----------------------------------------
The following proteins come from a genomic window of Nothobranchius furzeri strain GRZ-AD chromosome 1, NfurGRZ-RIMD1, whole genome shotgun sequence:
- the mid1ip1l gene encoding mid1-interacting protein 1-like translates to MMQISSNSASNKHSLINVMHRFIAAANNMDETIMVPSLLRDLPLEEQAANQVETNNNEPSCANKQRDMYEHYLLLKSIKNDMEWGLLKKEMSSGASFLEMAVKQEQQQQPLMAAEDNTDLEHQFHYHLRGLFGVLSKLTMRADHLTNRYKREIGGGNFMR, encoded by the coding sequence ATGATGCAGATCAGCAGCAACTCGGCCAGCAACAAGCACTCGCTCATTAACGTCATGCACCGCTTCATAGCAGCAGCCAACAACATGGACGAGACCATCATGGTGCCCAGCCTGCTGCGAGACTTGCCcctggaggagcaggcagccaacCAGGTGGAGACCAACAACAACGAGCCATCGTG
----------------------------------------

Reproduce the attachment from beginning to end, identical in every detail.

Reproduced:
The following proteins come from a genomic window of Nothobranchius furzeri strain GRZ-AD chromosome 1, NfurGRZ-RIMD1, whole genome shotgun sequence:
- the mid1ip1l gene encoding mid1-interacting protein 1-like translates to MMQISSNSASNKHSLINVMHRFIAAANNMDETIMVPSLLRDLPLEEQAANQVETNNNEPSCANKQRDMYEHYLLLKSIKNDMEWGLLKKEMSSGASFLEMAVKQEQQQQPLMAAEDNTDLEHQFHYHLRGLFGVLSKLTMRADHLTNRYKREIGGGNFMR, encoded by the coding sequence ATGATGCAGATCAGCAGCAACTCGGCCAGCAACAAGCACTCGCTCATTAACGTCATGCACCGCTTCATAGCAGCAGCCAACAACATGGACGAGACCATCATGGTGCCCAGCCTGCTGCGAGACTTGCCcctggaggagcaggcagccaacCAGGTGGAGACCAACAACAACGAGCCATCGTG